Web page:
☕️ KWAP's 6.3% average annual return since inception

New USD200 mil fund for Penang's semicon startups. Jakim considering to sell alcohol drinks via vending machines. The niche big billion-dollar business of making bicycle parts.

In our issue yesterday regarding the Auditor-General’s report, we wrongly referred to the federal agency PERHEBAT as Perbadanan Hal Ehwal Angkatan Tentera. It should be Perbadanan Hal Ehwal Bekas Angkatan Tentera. We apologise for the error.


Information as of 0745 UTC+8 on Mar 8, 2024.

All your interest rates should remain the same — BNM maintains OPR at 3%.

All of us who still have mortgage(s). Credits: imgflip


From 2017 to last year, Malaysia exported approximately 234,000 tonnes of durian valued at RM5.17 bil, according to Mohamad Sabu, the Agriculture and Food Security Minister. Malaysian durian is now available in 41 countries worldwide. China stands out as the primary export destination, accounting for 73% of total exports — RM3.79 bil for 81,000 metric tonnes of fresh and frozen durian.

According to a recent report by Counterpoint Research, Apple's iPhone sales have drastically declined in China during the first six weeks of 2024. In the mentioned period, the sales of the iPhone dropped by 24%. The report suggests the decline in sales is due to tough competition from local smartphone companies like Huawei, Oppo, Vivo, and Xiaomi. Who is eating most of Apple’s pie? Huawei. Huawei smartphone unit shipments rose 64% year over year in the first six weeks of 2024. Huawei is seeing the early signs of a revival with the Mate 60.

The BlackRock iShares Bitcoin ETF (IBIT) has significantly increased its bitcoin holdings, surpassing MicroStrategy's stack with over 183,000 bitcoins. On Tuesday alone, IBIT acquired more than USD778 mil worth of bitcoin, adding 12,600 bitcoins to its holdings, breaking previous daily records. Trading volumes for IBIT exceeded 107 million shares, or over USD3.6 bil, setting a new high. With assets under management of about USD12 bil, IBIT remains the most popular bitcoin ETF, ahead of Fidelity’s FBTC at USD7.2 bil.

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Spotlight on retirement funds: EPF, KWAP
As of 31 Dec 2023, The Retirement Fund Inc. (KWAP) has a total gross fund size of RM190.3 bil, after adjusting for a cumulative withdrawal of RM20.5 bil for the partial funding of the government's annual pension obligations since 2018. Additionally, the Ministry of Finance (MOF) reported that KWAP’s unaudited consolidated fund totalled RM169.8 bil, marking a 305% growth with a compound annual growth rate of 9% since its establishment in 2007. Emphasising KWAP’s role as a long-term institutional investor, the ministry highlighted its objective to achieve sustainable maximum returns through dynamic investment strategies that align with its risk tolerance. The fund has generated an average annual return of 6.3%.

When Mohd Shahar Abdullah (BN-Paya Besar) enquired about the government’s plans for the Employees Provident Fund (EPF) to shift its focus from retirement-based benefits to a comprehensive social security scheme, MOF stated that EPF will prioritise ensuring the well-being of old-aged Malaysians to bring forth a more effective implementation of the country’s social security network. What a roundabout answer, MOF.

On religious sentiments

  1. Jakim is considering proposals to sell alcoholic beverages via vending machines

    Suhaizan Kayat (PH-Pulai) raised a question about mechanisms to allow staff to work without handling alcoholic drinks, prompting Hasan Zulkifli (Deputy Minister of Islamic Affairs in the PM’s Office) to explain that the Islamic Development Department (Jakim) is discussing alcohol sales to be made via vending machines. What about perfumes or medicine with alcohol content?

    However, former law minister Zaid Ibrahim refutes the proposal by stating that by extension, “no Malay drivers should drive any vehicles carrying beer botters(view his tweet here) and that the Finance Ministry needs to employ more non-Muslims as many businesses and commercial activities in the country are non-halal. Touche, Zaid. Well played.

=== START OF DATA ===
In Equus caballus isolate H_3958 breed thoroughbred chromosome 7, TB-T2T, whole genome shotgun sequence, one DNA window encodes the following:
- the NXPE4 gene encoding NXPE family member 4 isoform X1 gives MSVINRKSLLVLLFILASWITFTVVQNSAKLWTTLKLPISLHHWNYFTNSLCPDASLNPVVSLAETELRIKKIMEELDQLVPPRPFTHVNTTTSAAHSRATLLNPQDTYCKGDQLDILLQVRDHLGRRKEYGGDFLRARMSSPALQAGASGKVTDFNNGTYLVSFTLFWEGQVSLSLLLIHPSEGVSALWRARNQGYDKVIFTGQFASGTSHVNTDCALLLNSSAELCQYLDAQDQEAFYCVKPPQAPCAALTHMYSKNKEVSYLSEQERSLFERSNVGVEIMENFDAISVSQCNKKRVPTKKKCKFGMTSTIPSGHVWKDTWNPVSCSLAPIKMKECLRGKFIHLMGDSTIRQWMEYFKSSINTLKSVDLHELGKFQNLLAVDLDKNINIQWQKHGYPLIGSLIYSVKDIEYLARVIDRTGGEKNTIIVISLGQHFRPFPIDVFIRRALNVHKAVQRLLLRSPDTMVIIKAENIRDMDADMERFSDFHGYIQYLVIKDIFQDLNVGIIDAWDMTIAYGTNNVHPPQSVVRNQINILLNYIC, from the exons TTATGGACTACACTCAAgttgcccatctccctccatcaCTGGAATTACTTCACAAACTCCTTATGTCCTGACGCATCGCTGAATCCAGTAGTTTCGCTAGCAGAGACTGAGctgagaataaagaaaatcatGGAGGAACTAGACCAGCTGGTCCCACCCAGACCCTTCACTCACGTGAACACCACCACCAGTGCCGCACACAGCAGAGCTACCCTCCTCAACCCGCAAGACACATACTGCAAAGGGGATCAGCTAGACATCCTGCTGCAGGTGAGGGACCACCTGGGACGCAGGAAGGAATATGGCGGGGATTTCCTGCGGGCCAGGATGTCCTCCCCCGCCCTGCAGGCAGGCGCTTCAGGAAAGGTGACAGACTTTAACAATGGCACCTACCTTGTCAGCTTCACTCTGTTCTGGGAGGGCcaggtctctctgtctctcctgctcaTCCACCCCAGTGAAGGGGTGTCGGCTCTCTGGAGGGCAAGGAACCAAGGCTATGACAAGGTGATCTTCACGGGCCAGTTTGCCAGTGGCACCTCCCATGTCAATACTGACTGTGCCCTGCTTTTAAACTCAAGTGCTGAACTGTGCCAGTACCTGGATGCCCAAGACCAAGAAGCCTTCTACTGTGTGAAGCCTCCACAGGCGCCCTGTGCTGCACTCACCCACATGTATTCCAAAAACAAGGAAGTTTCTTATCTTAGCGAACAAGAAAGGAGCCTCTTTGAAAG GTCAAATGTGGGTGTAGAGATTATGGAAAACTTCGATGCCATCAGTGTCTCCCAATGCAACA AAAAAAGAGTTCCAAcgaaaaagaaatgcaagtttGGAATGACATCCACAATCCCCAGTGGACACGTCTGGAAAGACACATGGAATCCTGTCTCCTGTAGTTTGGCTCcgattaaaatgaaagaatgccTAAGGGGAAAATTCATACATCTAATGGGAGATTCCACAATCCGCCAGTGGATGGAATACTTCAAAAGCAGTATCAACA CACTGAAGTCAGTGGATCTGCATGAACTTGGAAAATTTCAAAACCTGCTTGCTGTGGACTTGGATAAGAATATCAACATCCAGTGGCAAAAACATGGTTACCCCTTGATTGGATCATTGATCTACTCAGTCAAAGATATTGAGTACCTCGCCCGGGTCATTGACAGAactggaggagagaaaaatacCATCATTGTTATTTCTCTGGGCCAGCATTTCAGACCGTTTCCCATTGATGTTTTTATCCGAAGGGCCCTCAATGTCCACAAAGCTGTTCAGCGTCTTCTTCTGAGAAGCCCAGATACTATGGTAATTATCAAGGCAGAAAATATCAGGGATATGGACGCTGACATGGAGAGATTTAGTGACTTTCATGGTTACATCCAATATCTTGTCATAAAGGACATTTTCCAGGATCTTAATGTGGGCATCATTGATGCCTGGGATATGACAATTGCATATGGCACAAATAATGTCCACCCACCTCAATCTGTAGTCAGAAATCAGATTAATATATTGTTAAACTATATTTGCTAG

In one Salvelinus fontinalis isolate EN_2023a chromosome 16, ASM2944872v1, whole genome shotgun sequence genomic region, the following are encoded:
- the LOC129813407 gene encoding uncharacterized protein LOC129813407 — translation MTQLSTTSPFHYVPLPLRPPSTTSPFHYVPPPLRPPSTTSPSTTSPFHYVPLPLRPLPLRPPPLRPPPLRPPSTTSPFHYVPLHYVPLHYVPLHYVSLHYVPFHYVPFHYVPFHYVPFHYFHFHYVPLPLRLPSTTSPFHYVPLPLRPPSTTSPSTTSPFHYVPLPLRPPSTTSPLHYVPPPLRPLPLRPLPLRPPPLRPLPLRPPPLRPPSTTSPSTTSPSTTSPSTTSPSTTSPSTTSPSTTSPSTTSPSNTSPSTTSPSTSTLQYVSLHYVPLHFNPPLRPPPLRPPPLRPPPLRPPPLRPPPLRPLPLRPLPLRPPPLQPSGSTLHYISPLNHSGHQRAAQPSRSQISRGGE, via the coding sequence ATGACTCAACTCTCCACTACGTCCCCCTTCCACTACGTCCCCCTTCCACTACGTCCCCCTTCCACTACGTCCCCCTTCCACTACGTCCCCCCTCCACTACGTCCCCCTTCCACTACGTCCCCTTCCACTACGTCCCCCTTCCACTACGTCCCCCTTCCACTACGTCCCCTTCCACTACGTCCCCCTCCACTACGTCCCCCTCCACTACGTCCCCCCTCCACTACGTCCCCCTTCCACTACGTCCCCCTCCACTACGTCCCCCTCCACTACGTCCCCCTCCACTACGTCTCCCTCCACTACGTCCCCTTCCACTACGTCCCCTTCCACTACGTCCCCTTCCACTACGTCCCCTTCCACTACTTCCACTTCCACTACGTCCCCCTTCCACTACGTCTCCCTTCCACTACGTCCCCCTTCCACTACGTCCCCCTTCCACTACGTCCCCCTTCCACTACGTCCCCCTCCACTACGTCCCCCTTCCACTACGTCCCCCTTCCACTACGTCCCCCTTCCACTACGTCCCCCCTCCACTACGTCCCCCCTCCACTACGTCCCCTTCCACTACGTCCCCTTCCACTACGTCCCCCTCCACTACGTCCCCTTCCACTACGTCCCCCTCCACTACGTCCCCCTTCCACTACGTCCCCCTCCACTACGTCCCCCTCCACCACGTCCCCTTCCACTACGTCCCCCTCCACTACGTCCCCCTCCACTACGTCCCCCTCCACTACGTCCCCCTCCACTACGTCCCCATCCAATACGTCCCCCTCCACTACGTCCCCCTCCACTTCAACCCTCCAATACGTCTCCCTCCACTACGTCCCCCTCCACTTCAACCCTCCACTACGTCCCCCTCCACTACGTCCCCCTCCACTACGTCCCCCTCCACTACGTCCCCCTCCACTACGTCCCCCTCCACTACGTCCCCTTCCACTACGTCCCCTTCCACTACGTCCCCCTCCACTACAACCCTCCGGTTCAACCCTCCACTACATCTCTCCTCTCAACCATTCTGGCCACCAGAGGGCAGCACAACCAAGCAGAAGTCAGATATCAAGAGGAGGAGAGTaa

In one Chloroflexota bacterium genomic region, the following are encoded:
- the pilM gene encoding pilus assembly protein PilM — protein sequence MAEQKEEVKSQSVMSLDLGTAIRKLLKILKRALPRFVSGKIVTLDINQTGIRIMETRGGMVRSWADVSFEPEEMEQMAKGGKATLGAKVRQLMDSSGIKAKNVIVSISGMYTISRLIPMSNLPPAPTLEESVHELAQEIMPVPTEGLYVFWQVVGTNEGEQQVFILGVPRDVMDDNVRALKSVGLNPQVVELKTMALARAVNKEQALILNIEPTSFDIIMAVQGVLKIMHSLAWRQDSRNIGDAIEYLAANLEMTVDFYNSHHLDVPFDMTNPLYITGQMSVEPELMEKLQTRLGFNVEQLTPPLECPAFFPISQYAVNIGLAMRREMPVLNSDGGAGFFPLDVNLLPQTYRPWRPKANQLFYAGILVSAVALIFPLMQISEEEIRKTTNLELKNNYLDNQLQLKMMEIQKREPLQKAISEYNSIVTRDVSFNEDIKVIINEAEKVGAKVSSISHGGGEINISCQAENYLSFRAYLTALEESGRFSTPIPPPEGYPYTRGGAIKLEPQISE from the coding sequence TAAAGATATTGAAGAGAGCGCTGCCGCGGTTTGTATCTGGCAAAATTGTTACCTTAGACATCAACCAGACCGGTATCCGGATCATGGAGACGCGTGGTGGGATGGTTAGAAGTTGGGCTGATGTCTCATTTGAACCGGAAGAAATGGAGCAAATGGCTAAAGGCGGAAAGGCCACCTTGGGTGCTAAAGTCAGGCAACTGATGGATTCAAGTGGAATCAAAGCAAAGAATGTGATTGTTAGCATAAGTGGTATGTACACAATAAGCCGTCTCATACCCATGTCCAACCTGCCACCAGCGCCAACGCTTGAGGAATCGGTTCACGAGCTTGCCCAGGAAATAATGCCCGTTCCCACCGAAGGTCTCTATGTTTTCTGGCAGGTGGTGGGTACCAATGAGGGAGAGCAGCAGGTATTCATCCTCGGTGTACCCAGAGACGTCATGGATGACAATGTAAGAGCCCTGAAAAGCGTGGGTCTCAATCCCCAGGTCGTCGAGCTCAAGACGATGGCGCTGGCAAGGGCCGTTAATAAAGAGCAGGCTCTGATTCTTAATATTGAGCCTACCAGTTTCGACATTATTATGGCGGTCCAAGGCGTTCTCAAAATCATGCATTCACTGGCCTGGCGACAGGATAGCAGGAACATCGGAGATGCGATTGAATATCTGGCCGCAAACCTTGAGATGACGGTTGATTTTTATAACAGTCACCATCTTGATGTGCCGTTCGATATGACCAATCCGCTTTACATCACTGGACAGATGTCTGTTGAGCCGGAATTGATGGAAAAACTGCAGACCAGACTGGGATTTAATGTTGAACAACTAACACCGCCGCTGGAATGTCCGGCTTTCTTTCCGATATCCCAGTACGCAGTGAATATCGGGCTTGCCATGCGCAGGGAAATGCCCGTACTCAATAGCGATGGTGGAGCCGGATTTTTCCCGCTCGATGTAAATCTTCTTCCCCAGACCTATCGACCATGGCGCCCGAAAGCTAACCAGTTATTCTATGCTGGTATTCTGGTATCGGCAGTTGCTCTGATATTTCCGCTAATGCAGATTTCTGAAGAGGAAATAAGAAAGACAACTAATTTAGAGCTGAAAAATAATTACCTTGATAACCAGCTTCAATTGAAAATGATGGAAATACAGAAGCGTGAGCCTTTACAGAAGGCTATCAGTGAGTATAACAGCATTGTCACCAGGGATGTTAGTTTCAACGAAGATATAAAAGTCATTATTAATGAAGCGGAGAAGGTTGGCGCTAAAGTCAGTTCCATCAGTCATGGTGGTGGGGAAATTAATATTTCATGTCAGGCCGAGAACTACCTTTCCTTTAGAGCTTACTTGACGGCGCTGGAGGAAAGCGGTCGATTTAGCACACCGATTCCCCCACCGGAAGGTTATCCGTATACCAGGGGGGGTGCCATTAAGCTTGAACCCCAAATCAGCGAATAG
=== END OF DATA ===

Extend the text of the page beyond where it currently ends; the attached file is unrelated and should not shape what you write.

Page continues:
2. ‘Jangan cabar Islam’ says notes scatted outside Nga Kor Ming’s parents’ residence

    Housing and Local Government Minister Nga Kor Ming’s mother discovered multiple notes threatening him to ‘not challenge Islam’ outside their residence in Ayer Tawau. A police report has been lodged and the minister pleads to the troublemakers not to distress his family, especially his elderly parents. Barbaric behaviour, but are we surprised? Not really. Earlier in Jan, Beruas MP Ngeh Koo Ham’s house was attacked by a molotov cocktail.

  3. Sultan Selangor to end tenure as MKI chairperson

    Sultan Sharafuddin Idris Shah ended his tenure as the chairman of the National Council for Islamic Religious Affairs (MKI), which he has served since March 10, 2022.


  1. Proton starting the year strong
    Our national car maker sold 13,602 units in February alone, bringing Proton’s total sales over the first two months to 26,484 in 2024. This is a 3% increase compared to the same two-month period in 2023. Proton retains its position as Malaysia's second-most popular car brand, as its market share is forecasted to be 20.5%. The newest model, S70, saw a 60.5% surge in sales in February. 453 units were sold to overseas markets – Proton’s year-to-date export growth stands at 50.5%. Always good to #SapotLokal.

  2. A bad year for Goodyear
    Goodyear Malaysia will close its plant in Shah Alam after 52 years of operation, effective June 30. The closure will impact 550 employees. Goodyear Asia Pacific president Nathaniel Madarang explains that it is part of the “Goodyear Forward” transformation initiative, which aims to streamline the company’s operations. The hope is to reduce annual costs by RM4.73 bil by 2025 to stay competitive in the market. Despite that, Goodyear will remain in the local market by importing tyres from its factories in Thailand, Indonesia, China, and Taiwan. Goodyear has been present in Malaya since 1929 and was Proton Saga’s first tyre supplier. Goodbye, Goodyear.

  3. Malaysia wins WTO case against EU
    Plantation and Commodities Minister Johari Ghani stated that the European Union (EU) was found to have been unfairly discriminatory in imposing restrictions on Malaysia’s palm oil-based biofuels via its European Delegated Act. The EU agreed to comply with the World Trade Organisation’s (WHO) ruling before imposing any restrictions on the import of Malaysian palm oil biofuels.


The Middle East Conflict: Economics Edition

  • If you experienced a sketchy internet connection a few nights ago, we have the Red Sea to thank. The Houthis were probably responsible, albeit indirectly, for damaging undersea telecommunication cables in the Red Sea after it attacked and struck a cargo ship with missiles in February. The crew abandoned the ship after dropping its anchor. The vessel drifted for two weeks through an area of the Red Sea that’s densely populated with undersea cables before sinking last Saturday.